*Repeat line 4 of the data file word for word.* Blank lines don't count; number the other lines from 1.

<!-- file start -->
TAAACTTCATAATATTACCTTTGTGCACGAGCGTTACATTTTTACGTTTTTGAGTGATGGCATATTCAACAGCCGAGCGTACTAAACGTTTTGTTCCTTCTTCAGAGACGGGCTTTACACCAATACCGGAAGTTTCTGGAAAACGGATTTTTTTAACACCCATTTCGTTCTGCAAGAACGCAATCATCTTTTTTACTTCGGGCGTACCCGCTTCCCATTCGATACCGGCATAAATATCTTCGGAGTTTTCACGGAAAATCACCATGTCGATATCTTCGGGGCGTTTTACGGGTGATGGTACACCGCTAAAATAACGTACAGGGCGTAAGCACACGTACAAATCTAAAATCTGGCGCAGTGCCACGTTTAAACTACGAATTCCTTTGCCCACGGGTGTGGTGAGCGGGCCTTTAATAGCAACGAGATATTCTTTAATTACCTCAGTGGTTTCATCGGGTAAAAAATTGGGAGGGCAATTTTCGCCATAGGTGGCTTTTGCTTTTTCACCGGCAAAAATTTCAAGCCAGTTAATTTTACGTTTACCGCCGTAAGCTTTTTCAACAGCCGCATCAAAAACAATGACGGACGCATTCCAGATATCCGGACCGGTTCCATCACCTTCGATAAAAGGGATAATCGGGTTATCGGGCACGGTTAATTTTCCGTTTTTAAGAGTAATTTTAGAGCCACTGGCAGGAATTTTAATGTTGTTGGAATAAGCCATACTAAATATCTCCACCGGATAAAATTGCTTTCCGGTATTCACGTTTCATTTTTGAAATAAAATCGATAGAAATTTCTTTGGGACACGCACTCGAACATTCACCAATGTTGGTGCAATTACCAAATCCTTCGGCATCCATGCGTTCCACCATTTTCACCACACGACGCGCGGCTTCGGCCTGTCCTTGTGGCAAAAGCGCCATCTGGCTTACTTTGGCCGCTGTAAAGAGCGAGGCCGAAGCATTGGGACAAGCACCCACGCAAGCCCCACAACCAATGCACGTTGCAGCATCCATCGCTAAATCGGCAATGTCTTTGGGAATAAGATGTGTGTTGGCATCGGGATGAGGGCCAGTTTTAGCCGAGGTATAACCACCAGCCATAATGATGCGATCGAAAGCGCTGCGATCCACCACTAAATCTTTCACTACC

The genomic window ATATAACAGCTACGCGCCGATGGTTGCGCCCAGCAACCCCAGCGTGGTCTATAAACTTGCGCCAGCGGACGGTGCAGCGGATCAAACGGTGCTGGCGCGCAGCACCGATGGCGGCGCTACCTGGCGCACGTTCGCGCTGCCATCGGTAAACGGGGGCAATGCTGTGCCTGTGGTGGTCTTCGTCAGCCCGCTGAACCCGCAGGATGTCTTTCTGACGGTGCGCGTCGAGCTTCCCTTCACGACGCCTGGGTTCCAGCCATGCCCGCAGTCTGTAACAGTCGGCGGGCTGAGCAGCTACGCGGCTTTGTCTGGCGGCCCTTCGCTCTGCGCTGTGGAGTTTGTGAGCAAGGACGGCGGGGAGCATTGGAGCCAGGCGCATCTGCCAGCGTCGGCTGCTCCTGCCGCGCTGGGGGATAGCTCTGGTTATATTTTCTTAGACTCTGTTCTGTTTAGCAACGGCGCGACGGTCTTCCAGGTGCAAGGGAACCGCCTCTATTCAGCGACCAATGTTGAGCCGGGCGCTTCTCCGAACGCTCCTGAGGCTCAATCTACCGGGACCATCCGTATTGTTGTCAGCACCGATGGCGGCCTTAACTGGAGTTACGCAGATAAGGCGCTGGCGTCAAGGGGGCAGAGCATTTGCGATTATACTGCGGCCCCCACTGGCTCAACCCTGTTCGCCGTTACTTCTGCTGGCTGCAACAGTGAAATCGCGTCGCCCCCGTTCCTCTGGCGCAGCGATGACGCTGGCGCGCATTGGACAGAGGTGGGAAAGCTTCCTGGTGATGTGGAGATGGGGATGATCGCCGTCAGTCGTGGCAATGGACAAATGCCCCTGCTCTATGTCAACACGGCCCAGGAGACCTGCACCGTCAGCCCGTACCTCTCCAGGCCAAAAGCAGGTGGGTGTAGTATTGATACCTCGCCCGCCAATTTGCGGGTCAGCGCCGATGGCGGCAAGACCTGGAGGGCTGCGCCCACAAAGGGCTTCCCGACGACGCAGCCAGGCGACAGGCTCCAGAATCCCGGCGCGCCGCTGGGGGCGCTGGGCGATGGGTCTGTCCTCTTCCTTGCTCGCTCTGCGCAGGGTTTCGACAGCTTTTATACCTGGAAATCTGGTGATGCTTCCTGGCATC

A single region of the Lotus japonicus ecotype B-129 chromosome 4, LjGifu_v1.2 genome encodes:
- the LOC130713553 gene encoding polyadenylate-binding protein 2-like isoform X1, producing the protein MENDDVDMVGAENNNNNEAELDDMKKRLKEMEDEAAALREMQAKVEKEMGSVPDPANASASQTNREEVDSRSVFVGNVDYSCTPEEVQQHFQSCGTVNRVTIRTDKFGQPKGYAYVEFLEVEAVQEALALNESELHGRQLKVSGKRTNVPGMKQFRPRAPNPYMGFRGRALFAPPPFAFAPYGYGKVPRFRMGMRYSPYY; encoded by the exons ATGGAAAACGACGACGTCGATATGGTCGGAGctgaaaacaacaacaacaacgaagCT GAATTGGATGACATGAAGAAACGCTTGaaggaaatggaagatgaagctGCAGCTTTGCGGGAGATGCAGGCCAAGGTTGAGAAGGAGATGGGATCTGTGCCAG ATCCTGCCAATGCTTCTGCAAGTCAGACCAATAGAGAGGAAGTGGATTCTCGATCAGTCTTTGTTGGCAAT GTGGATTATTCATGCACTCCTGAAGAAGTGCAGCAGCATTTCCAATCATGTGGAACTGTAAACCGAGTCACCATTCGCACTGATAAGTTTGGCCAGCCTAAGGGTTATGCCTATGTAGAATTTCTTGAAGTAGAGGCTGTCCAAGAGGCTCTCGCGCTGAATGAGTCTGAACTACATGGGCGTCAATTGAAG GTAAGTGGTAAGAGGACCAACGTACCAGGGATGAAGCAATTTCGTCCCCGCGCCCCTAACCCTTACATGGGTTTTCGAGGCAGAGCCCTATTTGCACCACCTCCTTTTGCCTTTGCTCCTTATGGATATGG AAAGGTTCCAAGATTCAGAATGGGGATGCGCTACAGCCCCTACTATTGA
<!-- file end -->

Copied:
- the LOC130713553 gene encoding polyadenylate-binding protein 2-like isoform X1, producing the protein MENDDVDMVGAENNNNNEAELDDMKKRLKEMEDEAAALREMQAKVEKEMGSVPDPANASASQTNREEVDSRSVFVGNVDYSCTPEEVQQHFQSCGTVNRVTIRTDKFGQPKGYAYVEFLEVEAVQEALALNESELHGRQLKVSGKRTNVPGMKQFRPRAPNPYMGFRGRALFAPPPFAFAPYGYGKVPRFRMGMRYSPYY; encoded by the exons ATGGAAAACGACGACGTCGATATGGTCGGAGctgaaaacaacaacaacaacgaagCT GAATTGGATGACATGAAGAAACGCTTGaaggaaatggaagatgaagctGCAGCTTTGCGGGAGATGCAGGCCAAGGTTGAGAAGGAGATGGGATCTGTGCCAG ATCCTGCCAATGCTTCTGCAAGTCAGACCAATAGAGAGGAAGTGGATTCTCGATCAGTCTTTGTTGGCAAT GTGGATTATTCATGCACTCCTGAAGAAGTGCAGCAGCATTTCCAATCATGTGGAACTGTAAACCGAGTCACCATTCGCACTGATAAGTTTGGCCAGCCTAAGGGTTATGCCTATGTAGAATTTCTTGAAGTAGAGGCTGTCCAAGAGGCTCTCGCGCTGAATGAGTCTGAACTACATGGGCGTCAATTGAAG GTAAGTGGTAAGAGGACCAACGTACCAGGGATGAAGCAATTTCGTCCCCGCGCCCCTAACCCTTACATGGGTTTTCGAGGCAGAGCCCTATTTGCACCACCTCCTTTTGCCTTTGCTCCTTATGGATATGG AAAGGTTCCAAGATTCAGAATGGGGATGCGCTACAGCCCCTACTATTGA